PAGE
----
Roof garden in Casa Guidi

Unobstructed views over Florence and surroundings are framed by tall grasses and Mediterranean plants.

panoramic carmine

Winter sunset tinges the view

 On top of Casa Guidi, the famous Florence residence of Robert and Elizabeth Barret-Browning, is a spectacular roof terrace. The planting of the roof garden was designed to set off the landscape of Florence. The eye sweeps over the city and surrounding hills, reaching as far as the Appennine mountains and the Arno floodplain.

grasses spirito

Tall grasses frame the view and provide winter interest

There is an unobstructed view on the Oltrarno, including Palazzo Pitti, the church of Santo Spirito, and Santa Maria del Carmine. The terrace needed major refurbishment, an injection of colour and form to suitably frame the unique environment. 

casa guidi roof view

One year after planting the terrace is filling out

Such an uninterrupted view of the city means an extreme exposure to the elements, especially sun and wind, which restricts plant choice. The limited roof load also made it impossible to use very large pots, as would be desirable in this situation.

guidi grasses olive

Feathery grasses contrast with the olive tree in vase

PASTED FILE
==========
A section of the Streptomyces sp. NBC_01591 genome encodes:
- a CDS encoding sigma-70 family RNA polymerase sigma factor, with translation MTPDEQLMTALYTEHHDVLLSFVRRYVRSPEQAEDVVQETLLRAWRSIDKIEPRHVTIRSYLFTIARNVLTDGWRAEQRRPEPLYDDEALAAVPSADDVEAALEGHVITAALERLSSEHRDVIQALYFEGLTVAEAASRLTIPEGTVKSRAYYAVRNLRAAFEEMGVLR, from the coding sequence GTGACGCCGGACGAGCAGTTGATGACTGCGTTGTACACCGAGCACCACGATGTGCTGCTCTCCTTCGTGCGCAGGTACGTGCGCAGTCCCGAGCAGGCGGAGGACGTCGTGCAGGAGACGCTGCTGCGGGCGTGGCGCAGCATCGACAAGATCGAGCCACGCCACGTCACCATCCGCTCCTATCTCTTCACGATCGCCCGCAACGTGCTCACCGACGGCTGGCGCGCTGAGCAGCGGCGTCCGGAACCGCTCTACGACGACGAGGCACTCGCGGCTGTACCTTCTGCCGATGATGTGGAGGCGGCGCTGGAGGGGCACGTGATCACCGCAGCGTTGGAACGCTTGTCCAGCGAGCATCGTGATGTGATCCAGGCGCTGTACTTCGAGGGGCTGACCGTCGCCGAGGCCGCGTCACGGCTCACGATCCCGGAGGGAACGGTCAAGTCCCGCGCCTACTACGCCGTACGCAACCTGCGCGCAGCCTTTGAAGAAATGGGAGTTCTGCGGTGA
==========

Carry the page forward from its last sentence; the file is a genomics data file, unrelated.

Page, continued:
The wind tips over plants which are too tall and solid, and contributes to drying them out rapidly, hence the choice of tall grasses, which do not resist the wind, and small-leaved drought-tolerant plants. A few olive trees in pots were among the few survivors from previous planting, and they were offset by more feathery plants.

grasses pitti

The same plants in winter take on a whole new dimension

 The large surface of the terrace has been subdivided in more intimate enclosures, which offer priviliged views of the landscape without obstructing the whole view. 

olive spirito

Berries light up the Nandina in winter

 Colour is given principally by plant foliage, seedheads and berries.

grasses west

Calamagrostis and other grasses play with the winter light

Evergreen structure is given by Nandina domestica, Rosemary and Lavander. Scent is also important, and the Trachelospermum, or Fake Jasmine, bears sweetly scented flowers twice a year even in these harsh conditions.

miscanthus and trachelospermum pitti

Miscanthus and Trachelospermum are the foreground to Palazzo Pitti, in early summer.

 Most of the grasses are light green in spring, and will take on golden and red tones over the year, echoing the colours of the surrounding rooftops. They offer a changing panorama, dancing in the wind and producing inflorescences that persist on the plant throughout winter. Grasses include Miscanthus sinensis “Morning light”, Miscanthus sinensis “Yakushima dwarf” and Calamagrostis x acutiflora "Karl Foerster”. 

grasses 2 pitti

Two years after planting at its winter best

Even on a misty winter day this roof garden has a strong presence. The exposure and the restrictions of the site were considerable, but the plants chosen have stood the test of time. A lot of the credit must be given to the client, who was willing to try out new solutions and gave me her enthusiastic support. As for any art, the best projects are the result of a collaboration between designer and client.

Copyright © 2018 Anna Piussi. All Rights Reserved. Text and images belong to Anna Piussi unless otherwise stated.